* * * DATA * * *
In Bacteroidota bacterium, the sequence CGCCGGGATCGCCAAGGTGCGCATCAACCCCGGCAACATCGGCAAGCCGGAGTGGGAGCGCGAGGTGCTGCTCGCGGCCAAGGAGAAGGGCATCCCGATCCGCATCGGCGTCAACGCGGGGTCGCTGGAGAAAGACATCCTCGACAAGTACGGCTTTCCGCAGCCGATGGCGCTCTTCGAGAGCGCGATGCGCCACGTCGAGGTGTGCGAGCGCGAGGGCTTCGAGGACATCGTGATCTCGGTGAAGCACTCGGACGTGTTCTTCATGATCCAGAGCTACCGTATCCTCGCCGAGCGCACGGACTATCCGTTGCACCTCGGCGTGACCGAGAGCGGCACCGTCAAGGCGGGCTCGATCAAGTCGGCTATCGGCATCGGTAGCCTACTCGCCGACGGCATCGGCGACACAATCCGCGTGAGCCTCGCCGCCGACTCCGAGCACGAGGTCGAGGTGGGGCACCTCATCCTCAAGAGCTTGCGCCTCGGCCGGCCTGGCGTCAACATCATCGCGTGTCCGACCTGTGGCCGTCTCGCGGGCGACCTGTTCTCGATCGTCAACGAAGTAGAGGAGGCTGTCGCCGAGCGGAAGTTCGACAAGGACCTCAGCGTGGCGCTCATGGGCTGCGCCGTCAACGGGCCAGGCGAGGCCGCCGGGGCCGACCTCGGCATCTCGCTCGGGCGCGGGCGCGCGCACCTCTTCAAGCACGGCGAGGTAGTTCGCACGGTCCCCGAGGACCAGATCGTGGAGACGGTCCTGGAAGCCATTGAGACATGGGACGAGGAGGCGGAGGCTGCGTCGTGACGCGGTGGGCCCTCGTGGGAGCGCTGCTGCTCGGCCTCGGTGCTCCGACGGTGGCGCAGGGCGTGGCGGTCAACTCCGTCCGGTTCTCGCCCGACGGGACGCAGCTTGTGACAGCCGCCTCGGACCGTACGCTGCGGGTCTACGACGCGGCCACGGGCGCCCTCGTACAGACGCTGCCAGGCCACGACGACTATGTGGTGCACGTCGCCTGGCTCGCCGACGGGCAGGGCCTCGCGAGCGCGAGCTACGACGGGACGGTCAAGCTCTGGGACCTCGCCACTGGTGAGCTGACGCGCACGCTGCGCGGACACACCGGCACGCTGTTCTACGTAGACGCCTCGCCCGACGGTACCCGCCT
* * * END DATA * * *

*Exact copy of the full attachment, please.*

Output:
In Bacteroidota bacterium, the sequence CGCCGGGATCGCCAAGGTGCGCATCAACCCCGGCAACATCGGCAAGCCGGAGTGGGAGCGCGAGGTGCTGCTCGCGGCCAAGGAGAAGGGCATCCCGATCCGCATCGGCGTCAACGCGGGGTCGCTGGAGAAAGACATCCTCGACAAGTACGGCTTTCCGCAGCCGATGGCGCTCTTCGAGAGCGCGATGCGCCACGTCGAGGTGTGCGAGCGCGAGGGCTTCGAGGACATCGTGATCTCGGTGAAGCACTCGGACGTGTTCTTCATGATCCAGAGCTACCGTATCCTCGCCGAGCGCACGGACTATCCGTTGCACCTCGGCGTGACCGAGAGCGGCACCGTCAAGGCGGGCTCGATCAAGTCGGCTATCGGCATCGGTAGCCTACTCGCCGACGGCATCGGCGACACAATCCGCGTGAGCCTCGCCGCCGACTCCGAGCACGAGGTCGAGGTGGGGCACCTCATCCTCAAGAGCTTGCGCCTCGGCCGGCCTGGCGTCAACATCATCGCGTGTCCGACCTGTGGCCGTCTCGCGGGCGACCTGTTCTCGATCGTCAACGAAGTAGAGGAGGCTGTCGCCGAGCGGAAGTTCGACAAGGACCTCAGCGTGGCGCTCATGGGCTGCGCCGTCAACGGGCCAGGCGAGGCCGCCGGGGCCGACCTCGGCATCTCGCTCGGGCGCGGGCGCGCGCACCTCTTCAAGCACGGCGAGGTAGTTCGCACGGTCCCCGAGGACCAGATCGTGGAGACGGTCCTGGAAGCCATTGAGACATGGGACGAGGAGGCGGAGGCTGCGTCGTGACGCGGTGGGCCCTCGTGGGAGCGCTGCTGCTCGGCCTCGGTGCTCCGACGGTGGCGCAGGGCGTGGCGGTCAACTCCGTCCGGTTCTCGCCCGACGGGACGCAGCTTGTGACAGCCGCCTCGGACCGTACGCTGCGGGTCTACGACGCGGCCACGGGCGCCCTCGTACAGACGCTGCCAGGCCACGACGACTATGTGGTGCACGTCGCCTGGCTCGCCGACGGGCAGGGCCTCGCGAGCGCGAGCTACGACGGGACGGTCAAGCTCTGGGACCTCGCCACTGGTGAGCTGACGCGCACGCTGCGCGGACACACCGGCACGCTGTTCTACGTAGACGCCTCGCCCGACGGTACCCGCCT